Throughout much of the year, your Medicare plan selections are set in stone except under special circumstances. However, there is a limited window when anyone on Medicare can make changes.

Medicare's open enrollment period began on Oct. 15, 2022. But the clock is ticking: The open enrollment period ends on Dec. 7. This means that Medicare members only have three days left after today to make any of the following four changes.

A person looking at a calendar.

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1. Switch from Original Medicare to Medicare Advantage

Original Medicare includes hospital insurance covered under Medicare Part A and medical insurance covered under Medicare Part B. A little over half of Medicare members are enrolled in Original Medicare.

However, if you're thinking about switching from Original Medicare to a Medicare Advantage plan, you're not alone. Medicare Advantage enrollment has doubled since 2009.

Medicare Advantage plans are offered by private companies. These plans must at least match the services included with Original Medicare. However, they usually add Medicare Part D prescription drug benefits. Some Medicare Advantage plans offer vision, hearing, and/or dental benefits as well.

These additional benefits appeal to many Medicare members. Some Medicare Advantage plans also have lower out-of-pocket costs that can save you money. 

2. Switch from Medicare Advantage to Original Medicare

You could already be on a Medicare Advantage plan but would prefer to be on Original Medicare instead. If so, be aware of a few costs you might face if you drop Medicare Advantage during open enrollment.

For one thing, you'll probably want to add a separate Medicare Part D plan if you switch to Original Medicare. Otherwise, you'll have to foot the bill yourself for most prescription drug costs.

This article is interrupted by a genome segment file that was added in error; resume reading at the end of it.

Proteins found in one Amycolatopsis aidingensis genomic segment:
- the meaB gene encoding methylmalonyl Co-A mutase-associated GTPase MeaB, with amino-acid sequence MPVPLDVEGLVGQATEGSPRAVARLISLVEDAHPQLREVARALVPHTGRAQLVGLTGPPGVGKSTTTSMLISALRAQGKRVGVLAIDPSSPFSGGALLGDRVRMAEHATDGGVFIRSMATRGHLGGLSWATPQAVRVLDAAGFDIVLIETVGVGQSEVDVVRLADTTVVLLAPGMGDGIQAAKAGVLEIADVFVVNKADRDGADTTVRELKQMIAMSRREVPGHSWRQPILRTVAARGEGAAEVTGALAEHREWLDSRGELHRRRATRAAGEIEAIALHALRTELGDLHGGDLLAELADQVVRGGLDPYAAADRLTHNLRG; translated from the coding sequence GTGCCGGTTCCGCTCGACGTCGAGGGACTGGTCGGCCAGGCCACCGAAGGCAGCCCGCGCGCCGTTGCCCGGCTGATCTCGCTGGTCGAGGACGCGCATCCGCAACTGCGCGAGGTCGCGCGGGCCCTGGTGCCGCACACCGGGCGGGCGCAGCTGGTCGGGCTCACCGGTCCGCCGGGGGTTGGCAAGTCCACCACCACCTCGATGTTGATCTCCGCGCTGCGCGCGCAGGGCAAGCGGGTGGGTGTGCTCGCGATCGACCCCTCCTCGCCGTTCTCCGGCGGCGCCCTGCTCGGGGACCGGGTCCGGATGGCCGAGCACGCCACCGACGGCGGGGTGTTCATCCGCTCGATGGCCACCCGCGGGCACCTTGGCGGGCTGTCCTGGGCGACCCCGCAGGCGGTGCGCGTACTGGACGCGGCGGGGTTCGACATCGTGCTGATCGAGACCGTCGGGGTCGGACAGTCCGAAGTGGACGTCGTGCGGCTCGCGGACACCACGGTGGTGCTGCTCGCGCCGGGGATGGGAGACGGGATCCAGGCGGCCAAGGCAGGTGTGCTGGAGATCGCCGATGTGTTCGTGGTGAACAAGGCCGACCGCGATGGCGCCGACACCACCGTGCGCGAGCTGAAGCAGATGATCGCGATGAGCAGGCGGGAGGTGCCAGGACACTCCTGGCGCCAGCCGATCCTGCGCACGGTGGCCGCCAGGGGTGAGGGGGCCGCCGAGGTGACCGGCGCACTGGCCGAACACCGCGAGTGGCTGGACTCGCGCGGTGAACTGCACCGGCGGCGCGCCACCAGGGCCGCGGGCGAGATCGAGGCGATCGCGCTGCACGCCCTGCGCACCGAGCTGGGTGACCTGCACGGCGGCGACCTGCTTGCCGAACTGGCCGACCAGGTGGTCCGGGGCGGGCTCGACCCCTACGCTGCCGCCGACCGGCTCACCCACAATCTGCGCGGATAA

Your deductibles and coinsurance could also increase by moving to Original Medicare. These lower out-of-pocket costs put the "advantage" in Medicare Advantage in a big way. Because of these higher out-of-pocket costs, you might want to purchase supplemental Medigap insurance if you drop your Medicare Advantage plan. 

3. Change to another Medicare Advantage plan

Medicare Advantage plans differ when it comes to costs and benefits. If you're interested in finding a better plan to meet your needs, you don't have much time.

You'll definitely need to consider changing Medicare Advantage plans if you've recently moved. Your current plan might not include providers near where you now live in its network.

It's also possible that your primary physician has left the network of your current Medicare Advantage plan. If you want to keep your same doctor, you might have to switch to a different plan.

4. Enroll in, change, or drop a Medicare Part D plan

Healthcare in retirement can be more expensive than anticipated. Prescription drug costs are a big reason why. Medicare Part D plans offer a way to reduce your prescription drug costs.

If you aren't already covered by a Medicare Part D plan, now is the time to sign up. And if you are in a Medicare Part D plan, you might want to consider your options and potentially move to a different one that offers more attractive benefits and lower costs.

If you've moved, make sure you're still in your current Medicare Part D plan's service area. If not, you'll need to change plans.

Finally, if you don't think you need prescription drug coverage, you can drop your Medicare Part D plan during open enrollment. Just be aware that if you require expensive medications next year, you'll have to pay for them on your own. You won't be able to reenroll in Medicare Part D until Oct. 15, 2023, except in special cases.